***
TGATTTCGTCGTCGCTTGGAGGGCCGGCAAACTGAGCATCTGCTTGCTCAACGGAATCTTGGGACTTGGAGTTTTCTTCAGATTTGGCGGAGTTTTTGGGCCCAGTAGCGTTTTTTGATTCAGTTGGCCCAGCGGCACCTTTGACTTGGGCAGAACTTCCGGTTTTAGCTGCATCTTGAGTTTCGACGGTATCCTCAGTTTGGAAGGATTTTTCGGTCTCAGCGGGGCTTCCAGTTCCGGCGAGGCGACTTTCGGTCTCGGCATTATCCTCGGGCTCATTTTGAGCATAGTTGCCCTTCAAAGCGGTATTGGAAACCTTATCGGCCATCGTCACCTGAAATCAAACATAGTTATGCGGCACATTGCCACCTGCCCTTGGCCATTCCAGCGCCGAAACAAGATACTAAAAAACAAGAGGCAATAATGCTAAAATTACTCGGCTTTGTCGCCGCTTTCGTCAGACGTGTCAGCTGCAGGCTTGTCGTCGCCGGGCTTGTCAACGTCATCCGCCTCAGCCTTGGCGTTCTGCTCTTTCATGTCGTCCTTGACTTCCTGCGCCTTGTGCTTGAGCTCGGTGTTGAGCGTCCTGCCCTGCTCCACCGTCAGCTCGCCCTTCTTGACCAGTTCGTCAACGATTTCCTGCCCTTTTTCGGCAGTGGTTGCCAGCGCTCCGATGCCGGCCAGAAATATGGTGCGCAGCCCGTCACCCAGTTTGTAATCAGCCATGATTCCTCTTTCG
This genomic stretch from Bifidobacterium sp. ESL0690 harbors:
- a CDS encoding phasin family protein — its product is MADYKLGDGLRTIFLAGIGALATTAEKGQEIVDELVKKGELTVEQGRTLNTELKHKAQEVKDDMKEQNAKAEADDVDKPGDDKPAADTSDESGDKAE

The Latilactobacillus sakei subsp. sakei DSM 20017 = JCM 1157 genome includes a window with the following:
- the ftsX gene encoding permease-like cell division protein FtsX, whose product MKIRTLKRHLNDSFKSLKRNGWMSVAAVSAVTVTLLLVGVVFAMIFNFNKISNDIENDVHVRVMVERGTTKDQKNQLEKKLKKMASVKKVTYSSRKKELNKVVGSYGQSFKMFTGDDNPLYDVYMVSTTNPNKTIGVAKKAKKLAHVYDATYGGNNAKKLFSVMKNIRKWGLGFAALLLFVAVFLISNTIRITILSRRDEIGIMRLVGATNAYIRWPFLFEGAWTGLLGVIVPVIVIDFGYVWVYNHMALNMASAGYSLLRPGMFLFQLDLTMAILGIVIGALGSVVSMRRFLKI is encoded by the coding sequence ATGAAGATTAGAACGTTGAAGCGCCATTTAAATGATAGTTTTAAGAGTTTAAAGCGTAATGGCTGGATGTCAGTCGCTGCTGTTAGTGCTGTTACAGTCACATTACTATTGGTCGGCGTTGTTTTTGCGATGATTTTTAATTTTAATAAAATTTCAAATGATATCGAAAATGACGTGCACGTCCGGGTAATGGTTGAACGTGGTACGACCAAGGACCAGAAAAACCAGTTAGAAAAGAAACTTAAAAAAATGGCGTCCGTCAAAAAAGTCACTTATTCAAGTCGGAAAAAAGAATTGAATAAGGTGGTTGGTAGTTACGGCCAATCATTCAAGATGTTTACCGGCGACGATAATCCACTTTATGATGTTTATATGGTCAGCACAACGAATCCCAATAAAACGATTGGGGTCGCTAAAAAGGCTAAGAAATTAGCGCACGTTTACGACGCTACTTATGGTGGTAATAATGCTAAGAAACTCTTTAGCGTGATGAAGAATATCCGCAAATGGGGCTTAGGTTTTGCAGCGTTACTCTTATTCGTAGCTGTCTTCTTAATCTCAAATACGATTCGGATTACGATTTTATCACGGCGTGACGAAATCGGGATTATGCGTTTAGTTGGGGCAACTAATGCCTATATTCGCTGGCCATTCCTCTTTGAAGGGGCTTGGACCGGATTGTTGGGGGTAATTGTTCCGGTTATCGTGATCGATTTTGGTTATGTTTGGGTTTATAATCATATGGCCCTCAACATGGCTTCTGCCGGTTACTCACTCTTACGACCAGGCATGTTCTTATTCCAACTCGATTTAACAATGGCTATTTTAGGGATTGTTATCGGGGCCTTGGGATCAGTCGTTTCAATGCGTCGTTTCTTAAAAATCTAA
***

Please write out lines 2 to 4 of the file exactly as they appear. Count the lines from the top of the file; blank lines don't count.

This genomic stretch from Bifidobacterium sp. ESL0690 harbors:
- a CDS encoding phasin family protein — its product is MADYKLGDGLRTIFLAGIGALATTAEKGQEIVDELVKKGELTVEQGRTLNTELKHKAQEVKDDMKEQNAKAEADDVDKPGDDKPAADTSDESGDKAE

The Latilactobacillus sakei subsp. sakei DSM 20017 = JCM 1157 genome includes a window with the following: